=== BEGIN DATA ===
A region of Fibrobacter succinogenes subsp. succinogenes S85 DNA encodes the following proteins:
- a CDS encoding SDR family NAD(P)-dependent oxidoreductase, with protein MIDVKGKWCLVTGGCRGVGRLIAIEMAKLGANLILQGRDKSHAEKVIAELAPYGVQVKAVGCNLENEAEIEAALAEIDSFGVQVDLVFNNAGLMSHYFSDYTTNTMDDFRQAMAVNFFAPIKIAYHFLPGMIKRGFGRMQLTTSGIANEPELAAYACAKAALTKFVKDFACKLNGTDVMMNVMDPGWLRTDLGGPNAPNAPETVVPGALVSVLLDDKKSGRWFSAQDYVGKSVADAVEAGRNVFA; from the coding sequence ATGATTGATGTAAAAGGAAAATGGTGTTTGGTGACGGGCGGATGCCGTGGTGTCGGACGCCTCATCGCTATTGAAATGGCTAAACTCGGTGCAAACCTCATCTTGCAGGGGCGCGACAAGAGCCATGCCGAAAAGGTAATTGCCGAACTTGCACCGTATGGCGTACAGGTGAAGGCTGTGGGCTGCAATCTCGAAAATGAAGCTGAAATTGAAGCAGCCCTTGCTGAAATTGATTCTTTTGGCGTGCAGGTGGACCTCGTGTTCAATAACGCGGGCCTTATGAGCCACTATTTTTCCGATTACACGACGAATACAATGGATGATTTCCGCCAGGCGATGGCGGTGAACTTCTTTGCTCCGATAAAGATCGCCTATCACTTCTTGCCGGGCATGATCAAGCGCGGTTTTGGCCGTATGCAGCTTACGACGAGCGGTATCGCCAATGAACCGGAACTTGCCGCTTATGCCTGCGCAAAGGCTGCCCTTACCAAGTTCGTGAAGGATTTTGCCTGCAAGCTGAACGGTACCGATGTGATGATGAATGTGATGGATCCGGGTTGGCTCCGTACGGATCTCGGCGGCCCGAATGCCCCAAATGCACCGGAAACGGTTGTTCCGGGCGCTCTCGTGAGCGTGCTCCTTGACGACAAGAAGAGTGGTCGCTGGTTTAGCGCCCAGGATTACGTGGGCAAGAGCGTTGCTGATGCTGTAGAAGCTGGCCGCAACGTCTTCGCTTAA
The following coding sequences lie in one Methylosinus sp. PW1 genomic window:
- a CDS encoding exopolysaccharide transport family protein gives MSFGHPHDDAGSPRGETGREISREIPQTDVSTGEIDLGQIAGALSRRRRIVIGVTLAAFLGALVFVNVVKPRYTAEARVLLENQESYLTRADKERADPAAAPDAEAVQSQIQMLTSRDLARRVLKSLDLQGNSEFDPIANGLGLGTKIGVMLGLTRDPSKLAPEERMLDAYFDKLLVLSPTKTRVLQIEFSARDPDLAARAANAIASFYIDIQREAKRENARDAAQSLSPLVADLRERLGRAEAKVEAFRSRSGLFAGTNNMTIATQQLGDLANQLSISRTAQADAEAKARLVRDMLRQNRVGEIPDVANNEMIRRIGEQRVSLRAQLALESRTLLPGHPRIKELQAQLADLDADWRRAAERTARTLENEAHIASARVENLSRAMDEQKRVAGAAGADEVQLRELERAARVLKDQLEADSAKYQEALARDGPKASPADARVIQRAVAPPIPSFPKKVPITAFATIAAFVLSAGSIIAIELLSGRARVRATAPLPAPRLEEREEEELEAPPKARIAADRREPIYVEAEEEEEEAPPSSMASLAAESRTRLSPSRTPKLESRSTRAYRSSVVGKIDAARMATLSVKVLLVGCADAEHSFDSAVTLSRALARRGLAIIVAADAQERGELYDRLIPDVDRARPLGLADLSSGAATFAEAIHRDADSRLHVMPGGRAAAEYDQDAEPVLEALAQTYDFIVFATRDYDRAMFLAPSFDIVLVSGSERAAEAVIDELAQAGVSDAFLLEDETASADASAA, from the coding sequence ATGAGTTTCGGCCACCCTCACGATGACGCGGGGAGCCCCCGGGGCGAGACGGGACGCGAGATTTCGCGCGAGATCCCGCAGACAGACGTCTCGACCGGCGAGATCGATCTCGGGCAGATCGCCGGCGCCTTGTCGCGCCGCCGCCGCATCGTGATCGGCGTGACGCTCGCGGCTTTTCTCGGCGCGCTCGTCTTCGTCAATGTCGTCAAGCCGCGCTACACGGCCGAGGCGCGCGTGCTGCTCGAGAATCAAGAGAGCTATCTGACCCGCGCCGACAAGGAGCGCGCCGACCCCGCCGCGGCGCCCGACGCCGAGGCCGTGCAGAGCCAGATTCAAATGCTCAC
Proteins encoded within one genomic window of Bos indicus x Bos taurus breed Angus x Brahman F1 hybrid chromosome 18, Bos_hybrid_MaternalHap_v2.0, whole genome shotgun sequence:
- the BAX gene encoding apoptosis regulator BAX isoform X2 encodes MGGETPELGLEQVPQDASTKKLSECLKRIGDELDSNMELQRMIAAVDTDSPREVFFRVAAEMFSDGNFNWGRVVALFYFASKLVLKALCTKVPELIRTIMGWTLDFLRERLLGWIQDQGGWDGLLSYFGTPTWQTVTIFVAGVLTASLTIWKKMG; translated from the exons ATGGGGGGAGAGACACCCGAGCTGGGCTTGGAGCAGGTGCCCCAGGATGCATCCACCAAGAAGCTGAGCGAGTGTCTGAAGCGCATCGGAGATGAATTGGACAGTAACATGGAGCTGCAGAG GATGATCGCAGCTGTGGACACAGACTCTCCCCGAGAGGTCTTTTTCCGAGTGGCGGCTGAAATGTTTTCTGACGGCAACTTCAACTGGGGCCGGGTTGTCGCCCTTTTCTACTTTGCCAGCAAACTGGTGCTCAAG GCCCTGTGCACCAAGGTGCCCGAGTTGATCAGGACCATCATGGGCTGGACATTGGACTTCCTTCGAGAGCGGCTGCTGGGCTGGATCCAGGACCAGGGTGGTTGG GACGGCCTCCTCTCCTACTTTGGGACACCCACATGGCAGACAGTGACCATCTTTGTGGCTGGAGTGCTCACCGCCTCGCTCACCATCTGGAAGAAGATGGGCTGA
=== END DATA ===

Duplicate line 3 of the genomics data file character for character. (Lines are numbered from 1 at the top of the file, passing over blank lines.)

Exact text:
The following coding sequences lie in one Methylosinus sp. PW1 genomic window: